With over 1000 accredited museums, the process involves reaccreditation every 10 years, with site visits from peer reviewers, followed by a review from a commission.
The alliance also hosts two in-person events each year. The first is Museums Advocacy Day, which brings together about 400 museum advocates. The event offers training on issues, legislation, and a full day of meetings with government representatives. The second major in-person event is the American Alliance of Museums annual meeting, the largest convening of museum professionals worldwide.
“It’s about 5000 folks who come, primarily the U.S. but also from other parts of the world, for four days to have conversations and sessions and networking opportunities, to learn and talk about trends in the museum field and then to take skills and contacts back home with them, when they leave,” Lott recounts.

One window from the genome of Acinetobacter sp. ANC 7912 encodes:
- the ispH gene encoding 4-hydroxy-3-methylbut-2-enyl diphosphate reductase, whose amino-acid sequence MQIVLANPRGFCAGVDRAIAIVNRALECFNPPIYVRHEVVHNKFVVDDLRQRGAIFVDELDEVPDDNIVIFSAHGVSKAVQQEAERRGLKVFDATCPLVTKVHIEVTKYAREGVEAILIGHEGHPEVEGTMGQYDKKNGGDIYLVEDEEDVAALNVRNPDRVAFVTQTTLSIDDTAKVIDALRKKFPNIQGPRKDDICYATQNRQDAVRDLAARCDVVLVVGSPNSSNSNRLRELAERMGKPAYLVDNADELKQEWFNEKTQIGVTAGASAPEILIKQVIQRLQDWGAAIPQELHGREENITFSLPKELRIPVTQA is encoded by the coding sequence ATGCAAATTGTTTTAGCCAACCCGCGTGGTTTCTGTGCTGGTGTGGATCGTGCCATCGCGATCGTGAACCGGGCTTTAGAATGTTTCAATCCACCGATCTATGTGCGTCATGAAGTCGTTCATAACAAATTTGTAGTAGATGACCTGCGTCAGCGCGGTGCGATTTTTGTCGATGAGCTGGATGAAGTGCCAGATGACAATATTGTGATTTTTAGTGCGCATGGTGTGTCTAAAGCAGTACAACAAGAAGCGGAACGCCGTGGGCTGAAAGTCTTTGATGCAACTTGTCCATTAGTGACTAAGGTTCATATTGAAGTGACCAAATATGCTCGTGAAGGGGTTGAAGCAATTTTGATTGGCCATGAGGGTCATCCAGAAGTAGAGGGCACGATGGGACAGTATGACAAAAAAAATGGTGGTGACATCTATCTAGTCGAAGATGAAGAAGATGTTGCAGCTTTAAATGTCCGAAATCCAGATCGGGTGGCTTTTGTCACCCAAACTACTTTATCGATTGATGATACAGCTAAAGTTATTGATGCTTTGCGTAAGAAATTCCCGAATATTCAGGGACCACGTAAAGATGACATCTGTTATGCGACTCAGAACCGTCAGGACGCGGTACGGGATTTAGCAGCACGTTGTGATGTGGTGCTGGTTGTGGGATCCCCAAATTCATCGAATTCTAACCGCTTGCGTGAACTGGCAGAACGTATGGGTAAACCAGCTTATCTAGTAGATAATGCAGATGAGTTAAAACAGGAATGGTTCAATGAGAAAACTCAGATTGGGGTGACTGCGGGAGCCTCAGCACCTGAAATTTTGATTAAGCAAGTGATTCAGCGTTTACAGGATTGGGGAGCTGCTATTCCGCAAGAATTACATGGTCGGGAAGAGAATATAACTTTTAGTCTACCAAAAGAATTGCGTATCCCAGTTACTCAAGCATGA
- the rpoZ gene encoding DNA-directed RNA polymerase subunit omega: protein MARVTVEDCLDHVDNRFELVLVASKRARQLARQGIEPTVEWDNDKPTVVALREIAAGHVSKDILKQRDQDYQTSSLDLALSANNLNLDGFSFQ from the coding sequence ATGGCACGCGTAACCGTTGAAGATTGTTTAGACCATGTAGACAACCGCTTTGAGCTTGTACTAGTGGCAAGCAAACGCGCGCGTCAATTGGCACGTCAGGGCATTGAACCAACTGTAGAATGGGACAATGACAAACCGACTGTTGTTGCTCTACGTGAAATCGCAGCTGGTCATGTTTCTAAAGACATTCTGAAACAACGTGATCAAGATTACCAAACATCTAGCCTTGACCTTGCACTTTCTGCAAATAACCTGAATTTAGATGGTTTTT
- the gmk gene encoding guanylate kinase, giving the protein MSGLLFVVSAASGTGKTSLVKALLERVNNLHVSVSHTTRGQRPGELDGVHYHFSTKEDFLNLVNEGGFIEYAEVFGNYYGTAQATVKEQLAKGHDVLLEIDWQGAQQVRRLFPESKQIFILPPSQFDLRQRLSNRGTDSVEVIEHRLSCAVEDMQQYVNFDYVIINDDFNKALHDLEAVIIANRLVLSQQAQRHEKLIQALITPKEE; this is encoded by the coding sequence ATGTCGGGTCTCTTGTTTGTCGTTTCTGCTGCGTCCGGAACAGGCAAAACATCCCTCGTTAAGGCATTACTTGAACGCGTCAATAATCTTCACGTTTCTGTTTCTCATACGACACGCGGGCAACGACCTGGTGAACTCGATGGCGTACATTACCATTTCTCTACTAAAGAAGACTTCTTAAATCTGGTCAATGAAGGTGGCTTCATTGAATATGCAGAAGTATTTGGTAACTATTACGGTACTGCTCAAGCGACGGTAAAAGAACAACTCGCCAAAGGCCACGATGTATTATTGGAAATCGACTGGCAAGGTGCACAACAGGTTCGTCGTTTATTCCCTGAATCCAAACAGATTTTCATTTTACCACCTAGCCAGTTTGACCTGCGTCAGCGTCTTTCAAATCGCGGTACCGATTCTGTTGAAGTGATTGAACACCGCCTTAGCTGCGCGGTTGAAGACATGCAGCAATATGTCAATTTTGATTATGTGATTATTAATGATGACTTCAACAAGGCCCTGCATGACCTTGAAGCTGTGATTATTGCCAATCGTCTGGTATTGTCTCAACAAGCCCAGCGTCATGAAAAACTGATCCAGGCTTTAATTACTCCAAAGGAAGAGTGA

The event also includes an Expo of museum products and service providers. “It moves around the country, this next spring, it’ll be in Denver. We’re really excited to shine a light on the tremendous museum community that’s in the Denver region,” she maintains.
Partnerships with other museum service organizations, such as those that represent art museums, history museums, or science centers, as well as regional, state, and individual representatives, are another part of AAM’s role in the field.
“There are about 46 different museum service organizations that divide up the field. So, while AAM is the one place where everyone comes together and focuses on things that are most important to be done at that consolidated comprehensive level, we work with and support and benefit from organizations that are at the discipline-specific level,” Lott explains.